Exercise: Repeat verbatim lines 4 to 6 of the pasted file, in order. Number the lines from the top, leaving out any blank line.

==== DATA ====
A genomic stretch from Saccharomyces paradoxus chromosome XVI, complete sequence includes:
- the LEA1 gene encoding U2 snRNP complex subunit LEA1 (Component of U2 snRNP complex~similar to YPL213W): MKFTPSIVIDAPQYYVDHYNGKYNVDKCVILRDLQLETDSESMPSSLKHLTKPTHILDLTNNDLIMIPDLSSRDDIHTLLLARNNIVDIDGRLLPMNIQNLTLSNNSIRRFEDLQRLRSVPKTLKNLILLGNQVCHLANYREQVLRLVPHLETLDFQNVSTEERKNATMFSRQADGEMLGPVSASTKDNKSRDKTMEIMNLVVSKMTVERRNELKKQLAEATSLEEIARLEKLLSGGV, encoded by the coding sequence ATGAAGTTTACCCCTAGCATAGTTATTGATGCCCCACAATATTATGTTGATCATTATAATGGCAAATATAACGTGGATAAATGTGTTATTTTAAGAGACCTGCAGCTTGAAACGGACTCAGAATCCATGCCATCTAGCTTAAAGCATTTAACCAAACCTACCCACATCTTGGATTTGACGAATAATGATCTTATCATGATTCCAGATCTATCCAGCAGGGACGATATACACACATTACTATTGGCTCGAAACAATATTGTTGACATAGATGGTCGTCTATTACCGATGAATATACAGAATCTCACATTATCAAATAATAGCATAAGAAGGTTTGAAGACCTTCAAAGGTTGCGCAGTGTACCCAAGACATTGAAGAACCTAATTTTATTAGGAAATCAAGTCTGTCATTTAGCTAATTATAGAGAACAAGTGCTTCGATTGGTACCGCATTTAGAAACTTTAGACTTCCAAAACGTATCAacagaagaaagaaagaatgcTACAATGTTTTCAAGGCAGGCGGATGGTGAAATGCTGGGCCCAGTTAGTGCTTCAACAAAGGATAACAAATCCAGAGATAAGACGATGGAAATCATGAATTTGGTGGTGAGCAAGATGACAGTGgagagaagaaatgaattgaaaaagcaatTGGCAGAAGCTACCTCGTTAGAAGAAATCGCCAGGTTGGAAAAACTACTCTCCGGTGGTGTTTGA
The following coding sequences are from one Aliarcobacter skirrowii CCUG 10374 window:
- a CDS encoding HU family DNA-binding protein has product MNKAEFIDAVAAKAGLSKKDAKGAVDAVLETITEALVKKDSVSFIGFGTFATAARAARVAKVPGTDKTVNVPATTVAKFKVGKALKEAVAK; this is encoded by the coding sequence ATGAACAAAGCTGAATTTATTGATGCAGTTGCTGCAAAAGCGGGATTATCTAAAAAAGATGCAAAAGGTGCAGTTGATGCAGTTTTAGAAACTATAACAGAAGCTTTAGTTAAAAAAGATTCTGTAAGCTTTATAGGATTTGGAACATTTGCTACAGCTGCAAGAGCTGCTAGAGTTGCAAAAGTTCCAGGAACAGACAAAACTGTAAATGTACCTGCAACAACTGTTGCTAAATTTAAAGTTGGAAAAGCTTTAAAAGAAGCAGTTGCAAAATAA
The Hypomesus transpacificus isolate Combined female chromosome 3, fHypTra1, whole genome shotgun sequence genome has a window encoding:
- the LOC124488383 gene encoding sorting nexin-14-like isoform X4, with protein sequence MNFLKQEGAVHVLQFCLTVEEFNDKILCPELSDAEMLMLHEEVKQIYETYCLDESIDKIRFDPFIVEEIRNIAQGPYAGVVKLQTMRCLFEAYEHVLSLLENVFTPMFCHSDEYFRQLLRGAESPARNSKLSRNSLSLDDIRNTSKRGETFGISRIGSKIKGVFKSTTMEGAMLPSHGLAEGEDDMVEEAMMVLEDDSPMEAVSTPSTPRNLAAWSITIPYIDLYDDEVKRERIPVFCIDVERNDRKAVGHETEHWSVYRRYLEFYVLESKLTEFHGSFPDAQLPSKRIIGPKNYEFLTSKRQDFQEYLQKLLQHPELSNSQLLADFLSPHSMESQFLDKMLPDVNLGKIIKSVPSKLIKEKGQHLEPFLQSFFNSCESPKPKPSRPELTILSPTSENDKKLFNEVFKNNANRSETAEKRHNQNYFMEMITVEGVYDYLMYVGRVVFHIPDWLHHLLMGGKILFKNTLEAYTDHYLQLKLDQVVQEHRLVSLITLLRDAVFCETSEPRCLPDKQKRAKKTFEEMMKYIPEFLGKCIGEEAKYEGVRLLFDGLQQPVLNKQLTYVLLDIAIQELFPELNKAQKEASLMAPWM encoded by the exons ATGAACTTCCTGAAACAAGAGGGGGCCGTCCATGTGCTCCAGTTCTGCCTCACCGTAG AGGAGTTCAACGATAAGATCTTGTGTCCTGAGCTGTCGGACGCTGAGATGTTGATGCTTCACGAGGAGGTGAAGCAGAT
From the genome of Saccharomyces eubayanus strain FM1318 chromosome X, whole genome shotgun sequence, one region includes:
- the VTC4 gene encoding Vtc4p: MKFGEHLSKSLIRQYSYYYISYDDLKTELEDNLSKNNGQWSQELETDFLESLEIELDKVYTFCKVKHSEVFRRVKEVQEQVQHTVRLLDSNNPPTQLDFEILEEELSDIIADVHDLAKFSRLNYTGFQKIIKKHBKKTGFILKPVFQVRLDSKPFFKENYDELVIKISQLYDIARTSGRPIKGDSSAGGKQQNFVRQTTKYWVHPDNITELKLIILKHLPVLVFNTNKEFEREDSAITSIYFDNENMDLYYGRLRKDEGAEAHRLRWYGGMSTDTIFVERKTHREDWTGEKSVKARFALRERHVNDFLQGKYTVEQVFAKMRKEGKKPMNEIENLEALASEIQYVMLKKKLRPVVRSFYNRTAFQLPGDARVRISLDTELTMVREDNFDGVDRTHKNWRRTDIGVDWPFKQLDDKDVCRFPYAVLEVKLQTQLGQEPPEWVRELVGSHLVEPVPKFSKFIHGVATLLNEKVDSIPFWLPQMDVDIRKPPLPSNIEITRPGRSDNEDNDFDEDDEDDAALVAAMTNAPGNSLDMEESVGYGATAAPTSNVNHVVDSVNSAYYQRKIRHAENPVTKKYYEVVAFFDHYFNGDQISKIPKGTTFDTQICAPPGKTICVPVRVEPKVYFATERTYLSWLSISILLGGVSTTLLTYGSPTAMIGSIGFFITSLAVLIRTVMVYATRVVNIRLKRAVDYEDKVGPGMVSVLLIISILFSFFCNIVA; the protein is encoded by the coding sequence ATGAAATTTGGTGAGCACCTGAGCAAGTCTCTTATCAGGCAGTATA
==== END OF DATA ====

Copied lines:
- a CDS encoding HU family DNA-binding protein has product MNKAEFIDAVAAKAGLSKKDAKGAVDAVLETITEALVKKDSVSFIGFGTFATAARAARVAKVPGTDKTVNVPATTVAKFKVGKALKEAVAK; this is encoded by the coding sequence ATGAACAAAGCTGAATTTATTGATGCAGTTGCTGCAAAAGCGGGATTATCTAAAAAAGATGCAAAAGGTGCAGTTGATGCAGTTTTAGAAACTATAACAGAAGCTTTAGTTAAAAAAGATTCTGTAAGCTTTATAGGATTTGGAACATTTGCTACAGCTGCAAGAGCTGCTAGAGTTGCAAAAGTTCCAGGAACAGACAAAACTGTAAATGTACCTGCAACAACTGTTGCTAAATTTAAAGTTGGAAAAGCTTTAAAAGAAGCAGTTGCAAAATAA
The Hypomesus transpacificus isolate Combined female chromosome 3, fHypTra1, whole genome shotgun sequence genome has a window encoding:
- the LOC124488383 gene encoding sorting nexin-14-like isoform X4, with protein sequence MNFLKQEGAVHVLQFCLTVEEFNDKILCPELSDAEMLMLHEEVKQIYETYCLDESIDKIRFDPFIVEEIRNIAQGPYAGVVKLQTMRCLFEAYEHVLSLLENVFTPMFCHSDEYFRQLLRGAESPARNSKLSRNSLSLDDIRNTSKRGETFGISRIGSKIKGVFKSTTMEGAMLPSHGLAEGEDDMVEEAMMVLEDDSPMEAVSTPSTPRNLAAWSITIPYIDLYDDEVKRERIPVFCIDVERNDRKAVGHETEHWSVYRRYLEFYVLESKLTEFHGSFPDAQLPSKRIIGPKNYEFLTSKRQDFQEYLQKLLQHPELSNSQLLADFLSPHSMESQFLDKMLPDVNLGKIIKSVPSKLIKEKGQHLEPFLQSFFNSCESPKPKPSRPELTILSPTSENDKKLFNEVFKNNANRSETAEKRHNQNYFMEMITVEGVYDYLMYVGRVVFHIPDWLHHLLMGGKILFKNTLEAYTDHYLQLKLDQVVQEHRLVSLITLLRDAVFCETSEPRCLPDKQKRAKKTFEEMMKYIPEFLGKCIGEEAKYEGVRLLFDGLQQPVLNKQLTYVLLDIAIQELFPELNKAQKEASLMAPWM encoded by the exons ATGAACTTCCTGAAACAAGAGGGGGCCGTCCATGTGCTCCAGTTCTGCCTCACCGTAG AGGAGTTCAACGATAAGATCTTGTGTCCTGAGCTGTCGGACGCTGAGATGTTGATGCTTCACGAGGAGGTGAAGCAGAT